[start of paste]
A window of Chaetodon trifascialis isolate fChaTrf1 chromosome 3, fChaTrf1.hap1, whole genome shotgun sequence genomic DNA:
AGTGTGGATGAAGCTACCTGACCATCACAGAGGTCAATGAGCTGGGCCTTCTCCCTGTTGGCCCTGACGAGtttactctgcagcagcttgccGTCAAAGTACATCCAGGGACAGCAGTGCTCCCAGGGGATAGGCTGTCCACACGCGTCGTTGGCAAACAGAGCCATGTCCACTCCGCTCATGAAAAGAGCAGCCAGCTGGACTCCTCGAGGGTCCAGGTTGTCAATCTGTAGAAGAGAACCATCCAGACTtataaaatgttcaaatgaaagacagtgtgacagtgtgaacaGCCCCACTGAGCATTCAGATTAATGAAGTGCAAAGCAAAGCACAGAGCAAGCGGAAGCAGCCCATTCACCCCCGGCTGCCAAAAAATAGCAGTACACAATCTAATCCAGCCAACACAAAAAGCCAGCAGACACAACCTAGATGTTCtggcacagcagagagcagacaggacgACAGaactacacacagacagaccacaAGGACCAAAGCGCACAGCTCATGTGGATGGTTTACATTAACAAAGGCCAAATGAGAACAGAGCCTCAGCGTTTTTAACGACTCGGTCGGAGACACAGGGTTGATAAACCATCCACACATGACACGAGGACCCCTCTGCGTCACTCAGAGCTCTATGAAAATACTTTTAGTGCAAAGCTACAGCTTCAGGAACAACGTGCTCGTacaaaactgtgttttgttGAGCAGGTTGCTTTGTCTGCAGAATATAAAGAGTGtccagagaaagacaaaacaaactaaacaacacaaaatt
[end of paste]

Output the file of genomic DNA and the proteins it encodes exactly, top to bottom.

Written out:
A window of Chaetodon trifascialis isolate fChaTrf1 chromosome 3, fChaTrf1.hap1, whole genome shotgun sequence genomic DNA:
AGTGTGGATGAAGCTACCTGACCATCACAGAGGTCAATGAGCTGGGCCTTCTCCCTGTTGGCCCTGACGAGtttactctgcagcagcttgccGTCAAAGTACATCCAGGGACAGCAGTGCTCCCAGGGGATAGGCTGTCCACACGCGTCGTTGGCAAACAGAGCCATGTCCACTCCGCTCATGAAAAGAGCAGCCAGCTGGACTCCTCGAGGGTCCAGGTTGTCAATCTGTAGAAGAGAACCATCCAGACTtataaaatgttcaaatgaaagacagtgtgacagtgtgaacaGCCCCACTGAGCATTCAGATTAATGAAGTGCAAAGCAAAGCACAGAGCAAGCGGAAGCAGCCCATTCACCCCCGGCTGCCAAAAAATAGCAGTACACAATCTAATCCAGCCAACACAAAAAGCCAGCAGACACAACCTAGATGTTCtggcacagcagagagcagacaggacgACAGaactacacacagacagaccacaAGGACCAAAGCGCACAGCTCATGTGGATGGTTTACATTAACAAAGGCCAAATGAGAACAGAGCCTCAGCGTTTTTAACGACTCGGTCGGAGACACAGGGTTGATAAACCATCCACACATGACACGAGGACCCCTCTGCGTCACTCAGAGCTCTATGAAAATACTTTTAGTGCAAAGCTACAGCTTCAGGAACAACGTGCTCGTacaaaactgtgttttgttGAGCAGGTTGCTTTGTCTGCAGAATATAAAGAGTGtccagagaaagacaaaacaaactaaacaacacaaaatt